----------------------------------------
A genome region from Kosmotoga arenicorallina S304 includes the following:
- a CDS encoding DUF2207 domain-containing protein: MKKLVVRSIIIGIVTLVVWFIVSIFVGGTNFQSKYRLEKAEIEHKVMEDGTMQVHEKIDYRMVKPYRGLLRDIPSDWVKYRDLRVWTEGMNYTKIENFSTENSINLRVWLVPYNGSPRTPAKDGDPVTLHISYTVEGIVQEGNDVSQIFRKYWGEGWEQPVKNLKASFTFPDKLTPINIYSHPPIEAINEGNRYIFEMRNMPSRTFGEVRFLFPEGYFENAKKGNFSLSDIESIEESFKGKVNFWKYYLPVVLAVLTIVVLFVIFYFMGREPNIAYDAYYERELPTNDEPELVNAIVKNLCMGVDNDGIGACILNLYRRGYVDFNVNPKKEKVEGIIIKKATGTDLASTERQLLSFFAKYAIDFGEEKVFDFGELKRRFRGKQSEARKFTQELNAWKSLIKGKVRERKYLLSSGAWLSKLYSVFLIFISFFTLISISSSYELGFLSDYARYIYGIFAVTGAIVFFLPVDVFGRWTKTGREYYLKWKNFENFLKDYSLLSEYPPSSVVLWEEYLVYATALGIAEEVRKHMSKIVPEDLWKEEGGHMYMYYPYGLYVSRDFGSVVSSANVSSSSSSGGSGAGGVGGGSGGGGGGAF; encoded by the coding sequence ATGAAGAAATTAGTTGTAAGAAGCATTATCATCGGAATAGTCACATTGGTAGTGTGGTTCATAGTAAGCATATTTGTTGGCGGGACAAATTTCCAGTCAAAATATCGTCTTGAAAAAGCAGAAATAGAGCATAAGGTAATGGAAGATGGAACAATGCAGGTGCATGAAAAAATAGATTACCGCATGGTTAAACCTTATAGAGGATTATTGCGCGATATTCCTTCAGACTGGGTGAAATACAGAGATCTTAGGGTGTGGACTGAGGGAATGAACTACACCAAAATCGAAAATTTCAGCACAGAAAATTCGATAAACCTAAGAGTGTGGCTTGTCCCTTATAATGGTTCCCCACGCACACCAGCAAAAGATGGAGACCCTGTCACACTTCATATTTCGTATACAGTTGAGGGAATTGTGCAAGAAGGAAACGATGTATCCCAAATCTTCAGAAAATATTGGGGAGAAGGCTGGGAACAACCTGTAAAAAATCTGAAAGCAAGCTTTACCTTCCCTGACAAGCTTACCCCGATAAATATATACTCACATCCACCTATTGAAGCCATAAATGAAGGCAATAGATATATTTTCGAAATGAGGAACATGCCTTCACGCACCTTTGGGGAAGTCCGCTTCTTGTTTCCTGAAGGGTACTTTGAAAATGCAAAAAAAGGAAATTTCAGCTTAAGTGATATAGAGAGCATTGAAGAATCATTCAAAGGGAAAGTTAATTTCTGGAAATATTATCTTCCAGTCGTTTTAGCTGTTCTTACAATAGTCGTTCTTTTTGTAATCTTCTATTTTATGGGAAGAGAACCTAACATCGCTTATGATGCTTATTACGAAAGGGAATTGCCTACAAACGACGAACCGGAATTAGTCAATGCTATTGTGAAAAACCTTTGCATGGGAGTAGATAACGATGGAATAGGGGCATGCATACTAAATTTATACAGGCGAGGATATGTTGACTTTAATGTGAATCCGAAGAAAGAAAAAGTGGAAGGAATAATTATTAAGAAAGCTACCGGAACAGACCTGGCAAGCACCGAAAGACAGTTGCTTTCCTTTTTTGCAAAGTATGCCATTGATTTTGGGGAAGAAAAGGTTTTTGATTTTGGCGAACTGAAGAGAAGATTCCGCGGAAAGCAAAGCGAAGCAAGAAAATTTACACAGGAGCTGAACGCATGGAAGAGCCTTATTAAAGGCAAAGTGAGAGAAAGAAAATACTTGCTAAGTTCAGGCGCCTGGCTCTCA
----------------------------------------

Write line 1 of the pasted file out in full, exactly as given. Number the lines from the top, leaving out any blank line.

A genome region from Kosmotoga arenicorallina S304 includes the following: